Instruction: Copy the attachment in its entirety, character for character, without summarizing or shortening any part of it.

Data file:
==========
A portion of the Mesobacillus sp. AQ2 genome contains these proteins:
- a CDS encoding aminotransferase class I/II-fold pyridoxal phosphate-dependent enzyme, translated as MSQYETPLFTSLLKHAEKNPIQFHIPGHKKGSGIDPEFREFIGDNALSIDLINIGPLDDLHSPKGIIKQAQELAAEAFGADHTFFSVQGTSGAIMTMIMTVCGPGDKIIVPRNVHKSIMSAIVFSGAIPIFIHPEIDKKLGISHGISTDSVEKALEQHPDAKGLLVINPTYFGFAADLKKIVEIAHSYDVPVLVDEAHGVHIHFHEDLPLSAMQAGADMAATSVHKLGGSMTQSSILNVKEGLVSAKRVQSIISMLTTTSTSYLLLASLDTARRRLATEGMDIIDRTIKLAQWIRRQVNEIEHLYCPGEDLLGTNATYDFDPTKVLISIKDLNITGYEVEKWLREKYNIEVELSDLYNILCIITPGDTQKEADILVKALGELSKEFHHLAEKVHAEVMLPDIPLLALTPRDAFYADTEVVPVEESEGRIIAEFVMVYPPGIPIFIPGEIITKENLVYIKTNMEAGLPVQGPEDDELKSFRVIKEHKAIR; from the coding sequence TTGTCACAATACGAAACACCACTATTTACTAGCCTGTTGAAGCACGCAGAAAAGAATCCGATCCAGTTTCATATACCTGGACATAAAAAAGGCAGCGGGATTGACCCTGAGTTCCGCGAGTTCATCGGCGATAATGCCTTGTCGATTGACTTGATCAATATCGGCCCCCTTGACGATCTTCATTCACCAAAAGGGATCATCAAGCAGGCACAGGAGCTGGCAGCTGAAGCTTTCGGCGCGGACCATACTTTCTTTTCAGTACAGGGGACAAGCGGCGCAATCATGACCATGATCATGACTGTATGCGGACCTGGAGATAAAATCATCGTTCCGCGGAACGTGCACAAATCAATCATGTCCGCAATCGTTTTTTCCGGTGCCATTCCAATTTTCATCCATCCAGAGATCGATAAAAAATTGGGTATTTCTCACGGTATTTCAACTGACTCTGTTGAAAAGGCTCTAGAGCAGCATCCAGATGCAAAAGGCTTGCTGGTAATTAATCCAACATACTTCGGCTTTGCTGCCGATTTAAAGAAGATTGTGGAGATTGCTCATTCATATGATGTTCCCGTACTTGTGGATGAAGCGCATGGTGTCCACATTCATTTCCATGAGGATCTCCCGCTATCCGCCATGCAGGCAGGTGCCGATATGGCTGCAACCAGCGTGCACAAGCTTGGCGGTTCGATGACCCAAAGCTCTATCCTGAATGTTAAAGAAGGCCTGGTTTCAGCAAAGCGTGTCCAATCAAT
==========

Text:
A portion of the Mesobacillus sp. AQ2 genome contains these proteins:
- a CDS encoding aminotransferase class I/II-fold pyridoxal phosphate-dependent enzyme, translated as MSQYETPLFTSLLKHAEKNPIQFHIPGHKKGSGIDPEFREFIGDNALSIDLINIGPLDDLHSPKGIIKQAQELAAEAFGADHTFFSVQGTSGAIMTMIMTVCGPGDKIIVPRNVHKSIMSAIVFSGAIPIFIHPEIDKKLGISHGISTDSVEKALEQHPDAKGLLVINPTYFGFAADLKKIVEIAHSYDVPVLVDEAHGVHIHFHEDLPLSAMQAGADMAATSVHKLGGSMTQSSILNVKEGLVSAKRVQSIISMLTTTSTSYLLLASLDTARRRLATEGMDIIDRTIKLAQWIRRQVNEIEHLYCPGEDLLGTNATYDFDPTKVLISIKDLNITGYEVEKWLREKYNIEVELSDLYNILCIITPGDTQKEADILVKALGELSKEFHHLAEKVHAEVMLPDIPLLALTPRDAFYADTEVVPVEESEGRIIAEFVMVYPPGIPIFIPGEIITKENLVYIKTNMEAGLPVQGPEDDELKSFRVIKEHKAIR; from the coding sequence TTGTCACAATACGAAACACCACTATTTACTAGCCTGTTGAAGCACGCAGAAAAGAATCCGATCCAGTTTCATATACCTGGACATAAAAAAGGCAGCGGGATTGACCCTGAGTTCCGCGAGTTCATCGGCGATAATGCCTTGTCGATTGACTTGATCAATATCGGCCCCCTTGACGATCTTCATTCACCAAAAGGGATCATCAAGCAGGCACAGGAGCTGGCAGCTGAAGCTTTCGGCGCGGACCATACTTTCTTTTCAGTACAGGGGACAAGCGGCGCAATCATGACCATGATCATGACTGTATGCGGACCTGGAGATAAAATCATCGTTCCGCGGAACGTGCACAAATCAATCATGTCCGCAATCGTTTTTTCCGGTGCCATTCCAATTTTCATCCATCCAGAGATCGATAAAAAATTGGGTATTTCTCACGGTATTTCAACTGACTCTGTTGAAAAGGCTCTAGAGCAGCATCCAGATGCAAAAGGCTTGCTGGTAATTAATCCAACATACTTCGGCTTTGCTGCCGATTTAAAGAAGATTGTGGAGATTGCTCATTCATATGATGTTCCCGTACTTGTGGATGAAGCGCATGGTGTCCACATTCATTTCCATGAGGATCTCCCGCTATCCGCCATGCAGGCAGGTGCCGATATGGCTGCAACCAGCGTGCACAAGCTTGGCGGTTCGATGACCCAAAGCTCTATCCTGAATGTTAAAGAAGGCCTGGTTTCAGCAAAGCGTGTCCAATCAAT